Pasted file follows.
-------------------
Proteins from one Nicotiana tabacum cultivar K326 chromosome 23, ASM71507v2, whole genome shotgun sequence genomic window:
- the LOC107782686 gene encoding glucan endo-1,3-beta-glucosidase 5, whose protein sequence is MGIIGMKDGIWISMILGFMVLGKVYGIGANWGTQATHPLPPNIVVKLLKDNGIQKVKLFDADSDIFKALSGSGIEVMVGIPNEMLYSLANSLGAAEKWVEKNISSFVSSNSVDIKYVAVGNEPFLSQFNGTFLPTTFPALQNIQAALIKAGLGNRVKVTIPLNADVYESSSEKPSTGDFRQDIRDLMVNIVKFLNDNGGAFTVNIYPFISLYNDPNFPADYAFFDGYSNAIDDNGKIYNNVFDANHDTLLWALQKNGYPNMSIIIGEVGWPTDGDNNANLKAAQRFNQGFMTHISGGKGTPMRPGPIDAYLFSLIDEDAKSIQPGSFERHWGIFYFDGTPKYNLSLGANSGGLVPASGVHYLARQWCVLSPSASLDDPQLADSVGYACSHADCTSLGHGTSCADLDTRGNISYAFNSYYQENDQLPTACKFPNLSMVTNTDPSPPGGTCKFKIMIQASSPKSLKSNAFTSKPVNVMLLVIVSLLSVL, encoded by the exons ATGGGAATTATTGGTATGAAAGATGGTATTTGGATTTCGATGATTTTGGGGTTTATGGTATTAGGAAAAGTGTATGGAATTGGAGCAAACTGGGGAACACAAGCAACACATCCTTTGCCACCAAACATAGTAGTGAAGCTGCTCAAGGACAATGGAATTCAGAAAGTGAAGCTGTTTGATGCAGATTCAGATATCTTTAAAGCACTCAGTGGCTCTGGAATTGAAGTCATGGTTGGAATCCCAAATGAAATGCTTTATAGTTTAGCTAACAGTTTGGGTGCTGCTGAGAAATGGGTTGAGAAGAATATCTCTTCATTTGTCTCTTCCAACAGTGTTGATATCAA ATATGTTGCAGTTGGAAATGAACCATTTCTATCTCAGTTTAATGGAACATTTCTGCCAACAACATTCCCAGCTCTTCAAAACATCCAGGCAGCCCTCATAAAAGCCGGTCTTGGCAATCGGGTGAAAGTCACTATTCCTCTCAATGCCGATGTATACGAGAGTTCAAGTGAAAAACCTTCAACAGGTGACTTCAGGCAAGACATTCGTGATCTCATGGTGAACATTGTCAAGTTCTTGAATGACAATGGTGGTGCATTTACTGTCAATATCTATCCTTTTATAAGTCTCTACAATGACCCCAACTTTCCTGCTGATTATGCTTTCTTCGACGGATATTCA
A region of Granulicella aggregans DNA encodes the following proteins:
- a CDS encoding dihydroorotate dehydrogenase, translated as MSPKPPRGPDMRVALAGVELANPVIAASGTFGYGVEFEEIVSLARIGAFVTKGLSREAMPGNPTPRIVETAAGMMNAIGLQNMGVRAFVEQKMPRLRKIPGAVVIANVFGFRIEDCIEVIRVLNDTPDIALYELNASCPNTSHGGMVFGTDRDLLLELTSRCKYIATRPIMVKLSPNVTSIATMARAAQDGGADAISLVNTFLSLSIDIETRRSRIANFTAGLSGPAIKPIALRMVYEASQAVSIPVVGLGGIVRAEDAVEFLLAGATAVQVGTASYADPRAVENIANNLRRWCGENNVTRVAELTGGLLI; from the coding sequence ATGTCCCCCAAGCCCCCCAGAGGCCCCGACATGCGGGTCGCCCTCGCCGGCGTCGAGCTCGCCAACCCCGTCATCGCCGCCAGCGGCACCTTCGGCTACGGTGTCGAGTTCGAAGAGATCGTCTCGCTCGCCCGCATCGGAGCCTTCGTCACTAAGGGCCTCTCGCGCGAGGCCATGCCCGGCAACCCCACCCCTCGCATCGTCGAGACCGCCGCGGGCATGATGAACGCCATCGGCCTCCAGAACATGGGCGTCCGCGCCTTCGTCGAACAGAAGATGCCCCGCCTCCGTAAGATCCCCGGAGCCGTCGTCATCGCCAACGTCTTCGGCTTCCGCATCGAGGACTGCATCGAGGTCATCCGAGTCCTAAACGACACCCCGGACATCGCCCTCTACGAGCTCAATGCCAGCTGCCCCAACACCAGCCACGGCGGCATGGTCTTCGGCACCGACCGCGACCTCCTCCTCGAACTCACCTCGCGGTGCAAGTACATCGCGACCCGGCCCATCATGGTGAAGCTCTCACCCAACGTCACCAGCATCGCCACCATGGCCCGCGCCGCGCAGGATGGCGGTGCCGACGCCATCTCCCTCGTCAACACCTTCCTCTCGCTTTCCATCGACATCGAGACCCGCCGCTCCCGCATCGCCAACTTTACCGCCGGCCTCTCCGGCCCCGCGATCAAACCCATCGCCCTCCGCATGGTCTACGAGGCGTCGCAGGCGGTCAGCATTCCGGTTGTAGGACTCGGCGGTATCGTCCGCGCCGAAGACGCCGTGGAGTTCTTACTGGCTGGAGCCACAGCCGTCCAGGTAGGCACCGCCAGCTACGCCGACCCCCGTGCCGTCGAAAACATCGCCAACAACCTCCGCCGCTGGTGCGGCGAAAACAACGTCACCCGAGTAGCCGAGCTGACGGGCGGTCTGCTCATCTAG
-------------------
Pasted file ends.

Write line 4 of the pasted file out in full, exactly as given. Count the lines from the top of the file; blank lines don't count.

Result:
- a CDS encoding dihydroorotate dehydrogenase, translated as MSPKPPRGPDMRVALAGVELANPVIAASGTFGYGVEFEEIVSLARIGAFVTKGLSREAMPGNPTPRIVETAAGMMNAIGLQNMGVRAFVEQKMPRLRKIPGAVVIANVFGFRIEDCIEVIRVLNDTPDIALYELNASCPNTSHGGMVFGTDRDLLLELTSRCKYIATRPIMVKLSPNVTSIATMARAAQDGGADAISLVNTFLSLSIDIETRRSRIANFTAGLSGPAIKPIALRMVYEASQAVSIPVVGLGGIVRAEDAVEFLLAGATAVQVGTASYADPRAVENIANNLRRWCGENNVTRVAELTGGLLI; from the coding sequence ATGTCCCCCAAGCCCCCCAGAGGCCCCGACATGCGGGTCGCCCTCGCCGGCGTCGAGCTCGCCAACCCCGTCATCGCCGCCAGCGGCACCTTCGGCTACGGTGTCGAGTTCGAAGAGATCGTCTCGCTCGCCCGCATCGGAGCCTTCGTCACTAAGGGCCTCTCGCGCGAGGCCATGCCCGGCAACCCCACCCCTCGCATCGTCGAGACCGCCGCGGGCATGATGAACGCCATCGGCCTCCAGAACATGGGCGTCCGCGCCTTCGTCGAACAGAAGATGCCCCGCCTCCGTAAGATCCCCGGAGCCGTCGTCATCGCCAACGTCTTCGGCTTCCGCATCGAGGACTGCATCGAGGTCATCCGAGTCCTAAACGACACCCCGGACATCGCCCTCTACGAGCTCAATGCCAGCTGCCCCAACACCAGCCACGGCGGCATGGTCTTCGGCACCGACCGCGACCTCCTCCTCGAACTCACCTCGCGGTGCAAGTACATCGCGACCCGGCCCATCATGGTGAAGCTCTCACCCAACGTCACCAGCATCGCCACCATGGCCCGCGCCGCGCAGGATGGCGGTGCCGACGCCATCTCCCTCGTCAACACCTTCCTCTCGCTTTCCATCGACATCGAGACCCGCCGCTCCCGCATCGCCAACTTTACCGCCGGCCTCTCCGGCCCCGCGATCAAACCCATCGCCCTCCGCATGGTCTACGAGGCGTCGCAGGCGGTCAGCATTCCGGTTGTAGGACTCGGCGGTATCGTCCGCGCCGAAGACGCCGTGGAGTTCTTACTGGCTGGAGCCACAGCCGTCCAGGTAGGCACCGCCAGCTACGCCGACCCCCGTGCCGTCGAAAACATCGCCAACAACCTCCGCCGCTGGTGCGGCGAAAACAACGTCACCCGAGTAGCCGAGCTGACGGGCGGTCTGCTCATCTAG